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What Causes Constipation in Babies?

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  • Written By: D. Jeffress
  • Edited By: Bronwyn Harris
  • Last Modified Date: 08 December 2016
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Constipation in babies is a common condition in which infants experience hard, dry stools that do not pass easily. There are many different causes of constipation in babies, depending on their age, dietary habits, and general health. The most common cause is mild dehydration, which can usually be remedied by consuming more water and juices. Infants under four months old who drink breast milk rarely become constipated, though formula-fed babies are more often subject to digestive problems. Babies older than four months may experience constipation symptoms as they transition from liquid diets to solid foods.

Breast milk is naturally regulated to ensure that infants receive the right amounts of protein, nutrients, and fat. It is very uncommon, therefore, for a breastfed baby to experience digestive problems and resulting constipation. Some types of commercial formula, however, can lead to constipation in babies. Formula milk is generally more difficult for an infant to digest, and most bottle-fed babies produce firmer, less frequent stools than breastfed babies. Passing thicker than normal stools less than once a day may be a sign that a bottle-fed baby is suffering from constipation, and may need to switch formulas according to a pediatrician's advice.

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Babies usually begin eating solid foods between the ages of four to seven months. It is very common for babies to experience mild constipation during this time period, as their bodies must learn to adjust to a drastic change in diet. Certain baby foods, such as rice cereal, strained bananas, and carrots often contribute to harder stools and constipation. Foods that are high in dietary fiber, such as prunes, can promote healthy bowel movements as a baby's body becomes accustomed to solids.

An infant whose constipation cannot be contributed to formula or other causes may be a result of dehydration. Infants, children, and adults can all become constipated when they do not intake enough fluid. The body tries to make up for a lack of fluid by absorbing water from the intestines, causing fecal matter to become hard and dry. When dehydration is determined to be the cause of constipation in babies, parents can supply frequent, small amounts of water or juice to restore fluid levels and promote easier bowel movements.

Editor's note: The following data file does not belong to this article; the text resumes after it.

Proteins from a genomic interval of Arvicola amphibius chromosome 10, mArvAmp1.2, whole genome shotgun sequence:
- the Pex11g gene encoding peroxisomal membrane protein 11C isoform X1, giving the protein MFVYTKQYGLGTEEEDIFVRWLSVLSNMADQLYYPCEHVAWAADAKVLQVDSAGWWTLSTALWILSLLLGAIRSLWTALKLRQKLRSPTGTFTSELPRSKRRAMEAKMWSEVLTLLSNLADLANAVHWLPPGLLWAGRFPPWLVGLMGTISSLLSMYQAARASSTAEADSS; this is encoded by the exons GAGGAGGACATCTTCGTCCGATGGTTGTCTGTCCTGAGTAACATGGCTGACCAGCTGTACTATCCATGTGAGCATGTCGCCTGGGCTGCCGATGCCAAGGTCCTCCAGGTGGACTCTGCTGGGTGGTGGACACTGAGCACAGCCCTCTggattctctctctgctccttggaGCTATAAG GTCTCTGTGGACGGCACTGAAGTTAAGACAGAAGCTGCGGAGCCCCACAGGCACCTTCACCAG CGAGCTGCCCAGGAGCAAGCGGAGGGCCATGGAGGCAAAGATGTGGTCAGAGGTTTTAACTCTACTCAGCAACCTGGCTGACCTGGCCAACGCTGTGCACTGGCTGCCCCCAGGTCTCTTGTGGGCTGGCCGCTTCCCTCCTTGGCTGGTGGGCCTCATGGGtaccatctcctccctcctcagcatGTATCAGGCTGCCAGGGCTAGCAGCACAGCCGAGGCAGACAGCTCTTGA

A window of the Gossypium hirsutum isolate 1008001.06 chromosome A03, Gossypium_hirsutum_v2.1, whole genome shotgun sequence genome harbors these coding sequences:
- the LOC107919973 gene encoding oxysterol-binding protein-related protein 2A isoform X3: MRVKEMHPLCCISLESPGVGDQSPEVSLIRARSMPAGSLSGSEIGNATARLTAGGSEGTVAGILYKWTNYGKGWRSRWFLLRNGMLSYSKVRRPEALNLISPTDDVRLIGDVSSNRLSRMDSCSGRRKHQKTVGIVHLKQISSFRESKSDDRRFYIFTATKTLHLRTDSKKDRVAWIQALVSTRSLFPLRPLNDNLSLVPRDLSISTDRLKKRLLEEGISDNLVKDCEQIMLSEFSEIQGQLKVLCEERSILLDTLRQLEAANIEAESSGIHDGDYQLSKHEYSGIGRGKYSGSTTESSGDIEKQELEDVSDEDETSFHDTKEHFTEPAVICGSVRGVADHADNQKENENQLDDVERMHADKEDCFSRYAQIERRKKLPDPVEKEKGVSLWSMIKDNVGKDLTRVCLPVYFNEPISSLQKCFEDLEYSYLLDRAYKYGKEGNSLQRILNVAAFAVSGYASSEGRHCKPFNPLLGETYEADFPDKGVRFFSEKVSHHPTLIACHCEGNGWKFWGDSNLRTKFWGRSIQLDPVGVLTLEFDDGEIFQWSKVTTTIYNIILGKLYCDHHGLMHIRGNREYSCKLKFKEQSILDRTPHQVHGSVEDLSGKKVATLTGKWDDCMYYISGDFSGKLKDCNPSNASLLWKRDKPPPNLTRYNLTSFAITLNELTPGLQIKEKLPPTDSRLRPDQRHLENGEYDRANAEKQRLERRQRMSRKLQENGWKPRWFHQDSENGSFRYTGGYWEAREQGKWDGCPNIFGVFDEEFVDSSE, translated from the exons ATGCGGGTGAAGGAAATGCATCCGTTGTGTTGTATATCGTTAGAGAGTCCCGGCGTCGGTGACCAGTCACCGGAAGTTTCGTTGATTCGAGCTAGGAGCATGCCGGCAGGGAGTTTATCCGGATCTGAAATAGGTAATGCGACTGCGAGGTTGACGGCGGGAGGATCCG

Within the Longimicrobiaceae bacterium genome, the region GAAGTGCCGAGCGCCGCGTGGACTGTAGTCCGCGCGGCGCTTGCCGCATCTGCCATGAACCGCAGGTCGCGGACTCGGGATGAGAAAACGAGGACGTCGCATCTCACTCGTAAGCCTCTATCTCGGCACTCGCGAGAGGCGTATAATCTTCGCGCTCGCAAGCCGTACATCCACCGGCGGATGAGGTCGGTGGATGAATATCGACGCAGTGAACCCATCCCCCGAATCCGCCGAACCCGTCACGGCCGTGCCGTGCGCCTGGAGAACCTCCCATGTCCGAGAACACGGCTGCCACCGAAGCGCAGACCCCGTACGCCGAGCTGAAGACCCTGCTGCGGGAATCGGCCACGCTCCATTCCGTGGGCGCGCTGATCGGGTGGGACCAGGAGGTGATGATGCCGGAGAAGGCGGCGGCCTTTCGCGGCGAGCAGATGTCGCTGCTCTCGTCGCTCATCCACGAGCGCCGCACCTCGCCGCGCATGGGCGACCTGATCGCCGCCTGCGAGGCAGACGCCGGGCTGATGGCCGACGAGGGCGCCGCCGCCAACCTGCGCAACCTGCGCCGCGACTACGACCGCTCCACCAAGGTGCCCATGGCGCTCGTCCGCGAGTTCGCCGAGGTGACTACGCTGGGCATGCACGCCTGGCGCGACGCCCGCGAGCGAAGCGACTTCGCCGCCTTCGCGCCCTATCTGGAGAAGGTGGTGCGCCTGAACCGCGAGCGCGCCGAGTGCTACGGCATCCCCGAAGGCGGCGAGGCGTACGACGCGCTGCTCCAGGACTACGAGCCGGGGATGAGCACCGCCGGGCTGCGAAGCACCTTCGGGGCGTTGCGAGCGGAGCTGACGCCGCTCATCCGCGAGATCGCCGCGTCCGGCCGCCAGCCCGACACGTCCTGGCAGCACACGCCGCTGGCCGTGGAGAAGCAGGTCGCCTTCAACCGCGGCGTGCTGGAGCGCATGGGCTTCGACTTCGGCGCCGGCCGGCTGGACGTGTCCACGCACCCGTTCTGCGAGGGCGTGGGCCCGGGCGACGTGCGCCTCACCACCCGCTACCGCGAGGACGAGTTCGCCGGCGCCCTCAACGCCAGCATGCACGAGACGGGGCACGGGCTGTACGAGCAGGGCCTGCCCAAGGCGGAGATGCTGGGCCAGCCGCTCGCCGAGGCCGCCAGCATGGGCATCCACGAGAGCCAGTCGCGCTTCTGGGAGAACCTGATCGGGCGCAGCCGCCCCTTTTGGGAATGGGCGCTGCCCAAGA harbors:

Parents who notice that their baby is frequently constipated should consult a pediatrician immediately. Doctors might suggest dietary changes, over-the-counter laxatives, enemas, or stool softeners. Most infants recover from their symptoms within one to two weeks, though it is possible that constipation in babies is caused by a more serious medical condition, such as hypothyroidism. A knowledgeable pediatrician can check for underlying medical causes and suggest the best remedies for relieving symptoms.

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Comparables
Post 4

I am a new parent and I have been dealing with constipation. I turned to the internet to find ways to relieve constipation in babies. I visit this site often, and all I have to say is the articles are always great. The discussions are great too. It is nice to have a forum where people can ask questions to their peers.

I have just started feeding my child solid foods, one of which was powdered rice cereal. I did not realize that rice cereal could cause constipation. I changed the cereal to a blended cereal and within a few days, my baby's constipation problem was solved.

ValleyFiah
Post 3

@georgesplane- Constipation relief in babies can be tricky because they have such fragile digestive systems. You want to give your baby relief, but you do not want to give them too much fiber that their system becomes irritated.

The advice that my mother gave me was to slowly increase the fiber intake of a baby, and keep the baby well hydrated. A baby can go for four or five days before you need to worry about constipation. Adding a little bit of ripe mashed banana (strained banana is void of fiber), apple juice with pulp, or mashed pears will usually result in a bowel movement. Easing up on proteins can also help.

Georgesplane
Post 2

My baby became constipated during the transition to solid foods form breast milk. I must have tried a number of remedies for constipation, but the only one that really worked was pureed pears. I had been told bananas, and certain grains would work, but they just seemed to plug her up more.

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